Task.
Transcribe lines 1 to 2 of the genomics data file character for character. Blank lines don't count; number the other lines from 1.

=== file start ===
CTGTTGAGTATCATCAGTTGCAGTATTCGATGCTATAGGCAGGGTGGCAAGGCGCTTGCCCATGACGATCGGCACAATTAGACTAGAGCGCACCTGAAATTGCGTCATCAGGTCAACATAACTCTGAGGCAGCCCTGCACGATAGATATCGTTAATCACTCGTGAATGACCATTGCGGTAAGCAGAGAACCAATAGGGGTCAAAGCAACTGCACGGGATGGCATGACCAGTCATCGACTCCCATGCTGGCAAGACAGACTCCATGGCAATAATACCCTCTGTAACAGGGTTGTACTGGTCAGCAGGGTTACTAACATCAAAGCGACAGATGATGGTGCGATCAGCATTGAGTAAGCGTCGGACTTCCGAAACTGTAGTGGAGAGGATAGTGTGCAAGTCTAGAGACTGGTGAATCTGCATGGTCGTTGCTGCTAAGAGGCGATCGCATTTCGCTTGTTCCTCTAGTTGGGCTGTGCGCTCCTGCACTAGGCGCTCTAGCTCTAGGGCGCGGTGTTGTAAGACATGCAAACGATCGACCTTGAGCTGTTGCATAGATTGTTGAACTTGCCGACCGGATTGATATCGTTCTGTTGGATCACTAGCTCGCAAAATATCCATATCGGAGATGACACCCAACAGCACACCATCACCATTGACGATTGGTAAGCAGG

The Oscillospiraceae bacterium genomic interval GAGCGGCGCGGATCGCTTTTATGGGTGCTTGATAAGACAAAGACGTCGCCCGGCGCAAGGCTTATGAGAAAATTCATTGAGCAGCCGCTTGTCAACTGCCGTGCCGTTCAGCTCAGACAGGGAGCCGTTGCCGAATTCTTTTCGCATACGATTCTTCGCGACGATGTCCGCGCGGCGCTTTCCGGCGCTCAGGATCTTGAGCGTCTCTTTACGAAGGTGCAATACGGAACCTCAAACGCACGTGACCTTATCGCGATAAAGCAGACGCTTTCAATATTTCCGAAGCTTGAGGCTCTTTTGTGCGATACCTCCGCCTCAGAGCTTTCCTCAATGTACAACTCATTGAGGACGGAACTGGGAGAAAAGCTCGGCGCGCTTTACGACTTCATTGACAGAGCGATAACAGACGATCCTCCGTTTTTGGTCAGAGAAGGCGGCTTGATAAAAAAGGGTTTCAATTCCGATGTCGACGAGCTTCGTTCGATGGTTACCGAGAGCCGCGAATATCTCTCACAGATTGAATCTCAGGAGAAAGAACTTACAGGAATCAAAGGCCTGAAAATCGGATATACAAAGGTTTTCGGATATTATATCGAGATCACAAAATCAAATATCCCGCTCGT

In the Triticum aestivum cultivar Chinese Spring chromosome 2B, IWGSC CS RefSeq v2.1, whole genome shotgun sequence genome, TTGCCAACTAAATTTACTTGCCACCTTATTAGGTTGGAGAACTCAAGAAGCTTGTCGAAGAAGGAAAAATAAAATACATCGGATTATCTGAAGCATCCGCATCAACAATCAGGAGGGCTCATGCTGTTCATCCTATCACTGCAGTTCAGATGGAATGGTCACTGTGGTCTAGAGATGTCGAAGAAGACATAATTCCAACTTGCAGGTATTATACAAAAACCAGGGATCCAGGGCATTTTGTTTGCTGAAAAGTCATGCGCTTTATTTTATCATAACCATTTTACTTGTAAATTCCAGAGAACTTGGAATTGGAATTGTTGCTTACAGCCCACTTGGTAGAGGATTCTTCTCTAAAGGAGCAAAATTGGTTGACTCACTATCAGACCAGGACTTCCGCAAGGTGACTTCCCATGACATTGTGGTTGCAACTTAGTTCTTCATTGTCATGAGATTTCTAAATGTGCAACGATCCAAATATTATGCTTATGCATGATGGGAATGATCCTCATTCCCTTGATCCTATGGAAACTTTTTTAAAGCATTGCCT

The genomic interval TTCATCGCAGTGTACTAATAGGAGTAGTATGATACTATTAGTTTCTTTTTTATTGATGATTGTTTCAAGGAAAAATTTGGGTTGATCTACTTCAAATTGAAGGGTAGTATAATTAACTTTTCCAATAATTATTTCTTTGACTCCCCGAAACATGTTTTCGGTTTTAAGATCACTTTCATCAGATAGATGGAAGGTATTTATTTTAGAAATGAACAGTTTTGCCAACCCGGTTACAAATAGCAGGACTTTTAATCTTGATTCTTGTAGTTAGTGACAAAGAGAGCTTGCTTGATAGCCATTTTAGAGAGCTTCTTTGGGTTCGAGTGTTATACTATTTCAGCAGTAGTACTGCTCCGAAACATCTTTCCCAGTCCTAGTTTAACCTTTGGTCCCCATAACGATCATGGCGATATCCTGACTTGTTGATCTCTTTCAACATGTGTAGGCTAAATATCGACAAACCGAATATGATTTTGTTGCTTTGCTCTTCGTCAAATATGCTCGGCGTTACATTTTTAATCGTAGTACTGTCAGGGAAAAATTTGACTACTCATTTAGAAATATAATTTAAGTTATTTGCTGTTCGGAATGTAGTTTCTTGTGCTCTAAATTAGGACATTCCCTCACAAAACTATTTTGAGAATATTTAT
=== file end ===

CTGTTGAGTATCATCAGTTGCAGTATTCGATGCTATAGGCAGGGTGGCAAGGCGCTTGCCCATGACGATCGGCACAATTAGACTAGAGCGCACCTGAAATTGCGTCATCAGGTCAACATAACTCTGAGGCAGCCCTGCACGATAGATATCGTTAATCACTCGTGAATGACCATTGCGGTAAGCAGAGAACCAATAGGGGTCAAAGCAACTGCACGGGATGGCATGACCAGTCATCGACTCCCATGCTGGCAAGACAGACTCCATGGCAATAATACCCTCTGTAACAGGGTTGTACTGGTCAGCAGGGTTACTAACATCAAAGCGACAGATGATGGTGCGATCAGCATTGAGTAAGCGTCGGACTTCCGAAACTGTAGTGGAGAGGATAGTGTGCAAGTCTAGAGACTGGTGAATCTGCATGGTCGTTGCTGCTAAGAGGCGATCGCATTTCGCTTGTTCCTCTAGTTGGGCTGTGCGCTCCTGCACTAGGCGCTCTAGCTCTAGGGCGCGGTGTTGTAAGACATGCAAACGATCGACCTTGAGCTGTTGCATAGATTGTTGAACTTGCCGACCGGATTGATATCGTTCTGTTGGATCACTAGCTCGCAAAATATCCATATCGGAGATGACACCCAACAGCACACCATCACCATTGACGATTGGTAAGCAGG

The Oscillospiraceae bacterium genomic interval GAGCGGCGCGGATCGCTTTTATGGGTGCTTGATAAGACAAAGACGTCGCCCGGCGCAAGGCTTATGAGAAAATTCATTGAGCAGCCGCTTGTCAACTGCCGTGCCGTTCAGCTCAGACAGGGAGCCGTTGCCGAATTCTTTTCGCATACGATTCTTCGCGACGATGTCCGCGCGGCGCTTTCCGGCGCTCAGGATCTTGAGCGTCTCTTTACGAAGGTGCAATACGGAACCTCAAACGCACGTGACCTTATCGCGATAAAGCAGACGCTTTCAATATTTCCGAAGCTTGAGGCTCTTTTGTGCGATACCTCCGCCTCAGAGCTTTCCTCAATGTACAACTCATTGAGGACGGAACTGGGAGAAAAGCTCGGCGCGCTTTACGACTTCATTGACAGAGCGATAACAGACGATCCTCCGTTTTTGGTCAGAGAAGGCGGCTTGATAAAAAAGGGTTTCAATTCCGATGTCGACGAGCTTCGTTCGATGGTTACCGAGAGCCGCGAATATCTCTCACAGATTGAATCTCAGGAGAAAGAACTTACAGGAATCAAAGGCCTGAAAATCGGATATACAAAGGTTTTCGGATATTATATCGAGATCACAAAATCAAATATCCCGCTCGT